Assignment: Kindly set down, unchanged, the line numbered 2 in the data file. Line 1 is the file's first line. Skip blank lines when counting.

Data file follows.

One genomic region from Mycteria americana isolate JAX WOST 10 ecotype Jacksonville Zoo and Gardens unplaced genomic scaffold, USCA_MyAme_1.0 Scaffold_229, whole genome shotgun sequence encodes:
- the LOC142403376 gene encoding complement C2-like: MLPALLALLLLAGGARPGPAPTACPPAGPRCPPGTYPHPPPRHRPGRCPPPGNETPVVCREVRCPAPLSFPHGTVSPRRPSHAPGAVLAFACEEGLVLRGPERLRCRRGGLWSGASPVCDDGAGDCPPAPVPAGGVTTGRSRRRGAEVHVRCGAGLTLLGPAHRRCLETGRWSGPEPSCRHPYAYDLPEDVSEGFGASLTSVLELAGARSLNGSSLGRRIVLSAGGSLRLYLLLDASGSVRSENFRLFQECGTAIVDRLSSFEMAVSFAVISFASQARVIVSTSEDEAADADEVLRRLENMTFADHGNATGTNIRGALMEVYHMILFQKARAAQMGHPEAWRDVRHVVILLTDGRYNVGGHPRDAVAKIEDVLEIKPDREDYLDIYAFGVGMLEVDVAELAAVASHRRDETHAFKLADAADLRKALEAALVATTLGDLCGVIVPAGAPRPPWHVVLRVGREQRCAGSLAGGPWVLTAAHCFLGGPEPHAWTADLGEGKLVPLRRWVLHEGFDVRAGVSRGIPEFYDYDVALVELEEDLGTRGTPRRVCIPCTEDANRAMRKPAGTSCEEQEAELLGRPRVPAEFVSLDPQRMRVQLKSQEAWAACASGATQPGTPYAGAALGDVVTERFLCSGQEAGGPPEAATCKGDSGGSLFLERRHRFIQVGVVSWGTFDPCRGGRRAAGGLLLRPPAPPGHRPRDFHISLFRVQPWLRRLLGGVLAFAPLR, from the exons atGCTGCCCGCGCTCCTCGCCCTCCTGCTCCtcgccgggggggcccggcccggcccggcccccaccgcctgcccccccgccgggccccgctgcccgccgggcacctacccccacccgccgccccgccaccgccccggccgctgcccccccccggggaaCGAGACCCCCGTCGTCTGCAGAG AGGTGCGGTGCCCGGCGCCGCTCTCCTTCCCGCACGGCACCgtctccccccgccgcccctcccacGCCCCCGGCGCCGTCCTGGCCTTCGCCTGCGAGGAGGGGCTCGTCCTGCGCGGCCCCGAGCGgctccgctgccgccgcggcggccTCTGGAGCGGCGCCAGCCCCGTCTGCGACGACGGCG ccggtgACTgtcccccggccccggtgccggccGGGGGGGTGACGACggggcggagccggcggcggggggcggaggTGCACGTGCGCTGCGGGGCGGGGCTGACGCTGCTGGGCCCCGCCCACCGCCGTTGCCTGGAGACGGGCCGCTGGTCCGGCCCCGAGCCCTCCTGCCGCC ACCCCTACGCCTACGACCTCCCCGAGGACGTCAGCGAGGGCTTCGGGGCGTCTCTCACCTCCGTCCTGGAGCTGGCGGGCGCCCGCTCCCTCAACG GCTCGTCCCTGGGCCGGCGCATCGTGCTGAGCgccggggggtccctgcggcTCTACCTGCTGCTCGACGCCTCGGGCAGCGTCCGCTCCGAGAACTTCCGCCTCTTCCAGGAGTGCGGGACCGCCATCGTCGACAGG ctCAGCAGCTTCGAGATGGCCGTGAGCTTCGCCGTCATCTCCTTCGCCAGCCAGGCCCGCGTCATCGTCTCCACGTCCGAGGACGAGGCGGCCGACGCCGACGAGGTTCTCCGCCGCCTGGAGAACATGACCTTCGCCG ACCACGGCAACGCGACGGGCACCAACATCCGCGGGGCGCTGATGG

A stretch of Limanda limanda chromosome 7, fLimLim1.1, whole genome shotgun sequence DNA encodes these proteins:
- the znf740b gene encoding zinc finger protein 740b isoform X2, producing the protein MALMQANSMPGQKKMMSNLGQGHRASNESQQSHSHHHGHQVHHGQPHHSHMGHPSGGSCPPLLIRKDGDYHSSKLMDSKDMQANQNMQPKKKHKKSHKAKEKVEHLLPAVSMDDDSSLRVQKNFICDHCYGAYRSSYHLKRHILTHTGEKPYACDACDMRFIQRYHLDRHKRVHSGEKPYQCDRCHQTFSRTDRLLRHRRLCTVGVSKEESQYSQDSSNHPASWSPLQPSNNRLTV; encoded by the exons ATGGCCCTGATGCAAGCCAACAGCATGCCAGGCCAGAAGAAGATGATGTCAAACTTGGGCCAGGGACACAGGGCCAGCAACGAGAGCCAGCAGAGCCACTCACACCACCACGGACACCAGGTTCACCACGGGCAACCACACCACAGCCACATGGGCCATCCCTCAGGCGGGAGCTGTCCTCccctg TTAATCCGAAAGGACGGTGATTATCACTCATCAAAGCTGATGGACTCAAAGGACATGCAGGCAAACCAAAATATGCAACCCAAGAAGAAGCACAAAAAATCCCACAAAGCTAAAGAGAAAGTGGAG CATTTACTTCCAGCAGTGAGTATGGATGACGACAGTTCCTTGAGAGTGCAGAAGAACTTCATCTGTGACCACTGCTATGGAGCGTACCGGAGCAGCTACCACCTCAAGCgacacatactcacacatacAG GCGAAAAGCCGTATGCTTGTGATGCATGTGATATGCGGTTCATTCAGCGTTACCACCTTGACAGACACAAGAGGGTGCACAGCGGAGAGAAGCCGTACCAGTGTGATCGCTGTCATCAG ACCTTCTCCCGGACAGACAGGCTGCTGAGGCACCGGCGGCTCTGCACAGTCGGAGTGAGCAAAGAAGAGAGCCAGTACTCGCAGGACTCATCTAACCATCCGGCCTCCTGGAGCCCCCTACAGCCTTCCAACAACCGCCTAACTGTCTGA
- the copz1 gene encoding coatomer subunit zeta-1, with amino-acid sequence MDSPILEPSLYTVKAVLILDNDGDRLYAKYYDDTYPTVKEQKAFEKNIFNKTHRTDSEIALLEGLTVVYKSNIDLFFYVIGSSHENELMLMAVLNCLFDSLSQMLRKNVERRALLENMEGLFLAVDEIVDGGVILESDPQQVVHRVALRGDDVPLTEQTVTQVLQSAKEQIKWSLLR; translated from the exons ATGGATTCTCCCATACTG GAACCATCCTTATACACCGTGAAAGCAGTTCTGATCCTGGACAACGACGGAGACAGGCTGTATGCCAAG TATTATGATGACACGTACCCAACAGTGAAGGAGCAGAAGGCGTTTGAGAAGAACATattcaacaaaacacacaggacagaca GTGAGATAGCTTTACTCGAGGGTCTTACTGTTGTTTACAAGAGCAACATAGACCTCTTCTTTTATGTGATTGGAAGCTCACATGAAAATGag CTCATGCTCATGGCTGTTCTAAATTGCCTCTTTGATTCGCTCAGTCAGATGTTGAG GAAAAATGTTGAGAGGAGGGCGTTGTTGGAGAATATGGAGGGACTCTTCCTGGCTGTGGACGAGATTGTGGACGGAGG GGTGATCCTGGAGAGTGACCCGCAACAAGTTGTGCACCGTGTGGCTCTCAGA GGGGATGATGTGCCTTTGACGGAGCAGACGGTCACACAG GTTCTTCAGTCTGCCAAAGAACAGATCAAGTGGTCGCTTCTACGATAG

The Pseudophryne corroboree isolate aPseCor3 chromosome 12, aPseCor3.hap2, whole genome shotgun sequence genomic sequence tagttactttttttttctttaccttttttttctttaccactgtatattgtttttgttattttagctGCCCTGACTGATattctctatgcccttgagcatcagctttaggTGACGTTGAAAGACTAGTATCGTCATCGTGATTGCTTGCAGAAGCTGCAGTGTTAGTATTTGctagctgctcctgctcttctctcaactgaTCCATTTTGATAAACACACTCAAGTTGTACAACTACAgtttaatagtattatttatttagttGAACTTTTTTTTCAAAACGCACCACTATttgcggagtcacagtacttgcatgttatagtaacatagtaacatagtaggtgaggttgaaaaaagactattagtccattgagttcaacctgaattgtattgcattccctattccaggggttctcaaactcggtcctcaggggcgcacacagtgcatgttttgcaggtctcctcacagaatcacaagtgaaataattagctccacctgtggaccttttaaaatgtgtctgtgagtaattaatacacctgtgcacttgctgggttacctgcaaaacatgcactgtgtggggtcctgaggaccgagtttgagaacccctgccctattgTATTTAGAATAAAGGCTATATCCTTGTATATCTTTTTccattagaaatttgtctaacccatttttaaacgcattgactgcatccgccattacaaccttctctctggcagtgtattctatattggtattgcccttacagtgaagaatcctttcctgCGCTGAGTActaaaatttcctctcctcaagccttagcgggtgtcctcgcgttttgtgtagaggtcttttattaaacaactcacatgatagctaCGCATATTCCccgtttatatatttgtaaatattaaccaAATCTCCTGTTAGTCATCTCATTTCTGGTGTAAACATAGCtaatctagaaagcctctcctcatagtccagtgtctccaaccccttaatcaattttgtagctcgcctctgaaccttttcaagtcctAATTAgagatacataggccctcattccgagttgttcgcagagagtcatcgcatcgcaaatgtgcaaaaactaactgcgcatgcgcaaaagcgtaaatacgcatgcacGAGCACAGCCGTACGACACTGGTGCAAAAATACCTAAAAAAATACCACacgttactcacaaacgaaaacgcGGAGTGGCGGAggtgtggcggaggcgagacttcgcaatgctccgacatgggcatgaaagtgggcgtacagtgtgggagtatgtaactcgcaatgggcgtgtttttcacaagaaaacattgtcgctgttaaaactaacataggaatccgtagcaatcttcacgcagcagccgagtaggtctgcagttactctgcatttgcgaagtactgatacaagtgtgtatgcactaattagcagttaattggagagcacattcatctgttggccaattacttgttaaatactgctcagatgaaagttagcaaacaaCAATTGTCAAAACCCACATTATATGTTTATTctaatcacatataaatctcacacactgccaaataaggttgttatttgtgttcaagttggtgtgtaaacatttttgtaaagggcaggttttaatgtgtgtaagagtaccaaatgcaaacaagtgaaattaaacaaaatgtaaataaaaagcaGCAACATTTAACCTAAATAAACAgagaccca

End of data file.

- the LOC142403376 gene encoding complement C2-like: MLPALLALLLLAGGARPGPAPTACPPAGPRCPPGTYPHPPPRHRPGRCPPPGNETPVVCREVRCPAPLSFPHGTVSPRRPSHAPGAVLAFACEEGLVLRGPERLRCRRGGLWSGASPVCDDGAGDCPPAPVPAGGVTTGRSRRRGAEVHVRCGAGLTLLGPAHRRCLETGRWSGPEPSCRHPYAYDLPEDVSEGFGASLTSVLELAGARSLNGSSLGRRIVLSAGGSLRLYLLLDASGSVRSENFRLFQECGTAIVDRLSSFEMAVSFAVISFASQARVIVSTSEDEAADADEVLRRLENMTFADHGNATGTNIRGALMEVYHMILFQKARAAQMGHPEAWRDVRHVVILLTDGRYNVGGHPRDAVAKIEDVLEIKPDREDYLDIYAFGVGMLEVDVAELAAVASHRRDETHAFKLADAADLRKALEAALVATTLGDLCGVIVPAGAPRPPWHVVLRVGREQRCAGSLAGGPWVLTAAHCFLGGPEPHAWTADLGEGKLVPLRRWVLHEGFDVRAGVSRGIPEFYDYDVALVELEEDLGTRGTPRRVCIPCTEDANRAMRKPAGTSCEEQEAELLGRPRVPAEFVSLDPQRMRVQLKSQEAWAACASGATQPGTPYAGAALGDVVTERFLCSGQEAGGPPEAATCKGDSGGSLFLERRHRFIQVGVVSWGTFDPCRGGRRAAGGLLLRPPAPPGHRPRDFHISLFRVQPWLRRLLGGVLAFAPLR, from the exons atGCTGCCCGCGCTCCTCGCCCTCCTGCTCCtcgccgggggggcccggcccggcccggcccccaccgcctgcccccccgccgggccccgctgcccgccgggcacctacccccacccgccgccccgccaccgccccggccgctgcccccccccggggaaCGAGACCCCCGTCGTCTGCAGAG AGGTGCGGTGCCCGGCGCCGCTCTCCTTCCCGCACGGCACCgtctccccccgccgcccctcccacGCCCCCGGCGCCGTCCTGGCCTTCGCCTGCGAGGAGGGGCTCGTCCTGCGCGGCCCCGAGCGgctccgctgccgccgcggcggccTCTGGAGCGGCGCCAGCCCCGTCTGCGACGACGGCG ccggtgACTgtcccccggccccggtgccggccGGGGGGGTGACGACggggcggagccggcggcggggggcggaggTGCACGTGCGCTGCGGGGCGGGGCTGACGCTGCTGGGCCCCGCCCACCGCCGTTGCCTGGAGACGGGCCGCTGGTCCGGCCCCGAGCCCTCCTGCCGCC ACCCCTACGCCTACGACCTCCCCGAGGACGTCAGCGAGGGCTTCGGGGCGTCTCTCACCTCCGTCCTGGAGCTGGCGGGCGCCCGCTCCCTCAACG GCTCGTCCCTGGGCCGGCGCATCGTGCTGAGCgccggggggtccctgcggcTCTACCTGCTGCTCGACGCCTCGGGCAGCGTCCGCTCCGAGAACTTCCGCCTCTTCCAGGAGTGCGGGACCGCCATCGTCGACAGG ctCAGCAGCTTCGAGATGGCCGTGAGCTTCGCCGTCATCTCCTTCGCCAGCCAGGCCCGCGTCATCGTCTCCACGTCCGAGGACGAGGCGGCCGACGCCGACGAGGTTCTCCGCCGCCTGGAGAACATGACCTTCGCCG ACCACGGCAACGCGACGGGCACCAACATCCGCGGGGCGCTGATGG